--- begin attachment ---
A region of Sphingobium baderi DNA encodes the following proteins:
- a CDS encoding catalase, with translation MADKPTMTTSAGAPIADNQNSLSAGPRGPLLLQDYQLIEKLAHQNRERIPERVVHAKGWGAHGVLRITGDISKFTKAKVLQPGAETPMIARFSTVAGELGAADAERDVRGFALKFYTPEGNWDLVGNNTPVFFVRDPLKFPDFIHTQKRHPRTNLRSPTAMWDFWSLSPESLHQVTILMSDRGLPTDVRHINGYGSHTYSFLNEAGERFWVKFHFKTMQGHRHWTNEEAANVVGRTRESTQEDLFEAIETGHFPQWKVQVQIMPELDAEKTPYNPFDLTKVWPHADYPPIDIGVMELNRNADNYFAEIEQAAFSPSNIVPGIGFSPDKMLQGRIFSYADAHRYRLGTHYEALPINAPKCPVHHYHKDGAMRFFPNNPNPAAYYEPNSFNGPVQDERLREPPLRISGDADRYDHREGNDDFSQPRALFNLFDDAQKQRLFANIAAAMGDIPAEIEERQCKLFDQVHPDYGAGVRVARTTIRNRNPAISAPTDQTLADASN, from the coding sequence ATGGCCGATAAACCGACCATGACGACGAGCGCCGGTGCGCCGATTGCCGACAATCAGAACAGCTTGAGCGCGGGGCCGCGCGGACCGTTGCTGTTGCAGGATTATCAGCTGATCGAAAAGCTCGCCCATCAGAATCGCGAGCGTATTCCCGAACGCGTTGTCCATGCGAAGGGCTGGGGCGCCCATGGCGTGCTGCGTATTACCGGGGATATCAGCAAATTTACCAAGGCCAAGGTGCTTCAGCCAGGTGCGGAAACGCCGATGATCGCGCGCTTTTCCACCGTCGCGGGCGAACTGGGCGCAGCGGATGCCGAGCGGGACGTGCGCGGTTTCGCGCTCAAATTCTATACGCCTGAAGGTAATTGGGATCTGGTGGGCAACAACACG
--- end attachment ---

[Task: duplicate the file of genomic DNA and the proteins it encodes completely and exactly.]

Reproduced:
A region of Sphingobium baderi DNA encodes the following proteins:
- a CDS encoding catalase, with translation MADKPTMTTSAGAPIADNQNSLSAGPRGPLLLQDYQLIEKLAHQNRERIPERVVHAKGWGAHGVLRITGDISKFTKAKVLQPGAETPMIARFSTVAGELGAADAERDVRGFALKFYTPEGNWDLVGNNTPVFFVRDPLKFPDFIHTQKRHPRTNLRSPTAMWDFWSLSPESLHQVTILMSDRGLPTDVRHINGYGSHTYSFLNEAGERFWVKFHFKTMQGHRHWTNEEAANVVGRTRESTQEDLFEAIETGHFPQWKVQVQIMPELDAEKTPYNPFDLTKVWPHADYPPIDIGVMELNRNADNYFAEIEQAAFSPSNIVPGIGFSPDKMLQGRIFSYADAHRYRLGTHYEALPINAPKCPVHHYHKDGAMRFFPNNPNPAAYYEPNSFNGPVQDERLREPPLRISGDADRYDHREGNDDFSQPRALFNLFDDAQKQRLFANIAAAMGDIPAEIEERQCKLFDQVHPDYGAGVRVARTTIRNRNPAISAPTDQTLADASN, from the coding sequence ATGGCCGATAAACCGACCATGACGACGAGCGCCGGTGCGCCGATTGCCGACAATCAGAACAGCTTGAGCGCGGGGCCGCGCGGACCGTTGCTGTTGCAGGATTATCAGCTGATCGAAAAGCTCGCCCATCAGAATCGCGAGCGTATTCCCGAACGCGTTGTCCATGCGAAGGGCTGGGGCGCCCATGGCGTGCTGCGTATTACCGGGGATATCAGCAAATTTACCAAGGCCAAGGTGCTTCAGCCAGGTGCGGAAACGCCGATGATCGCGCGCTTTTCCACCGTCGCGGGCGAACTGGGCGCAGCGGATGCCGAGCGGGACGTGCGCGGTTTCGCGCTCAAATTCTATACGCCTGAAGGTAATTGGGATCTGGTGGGCAACAACACG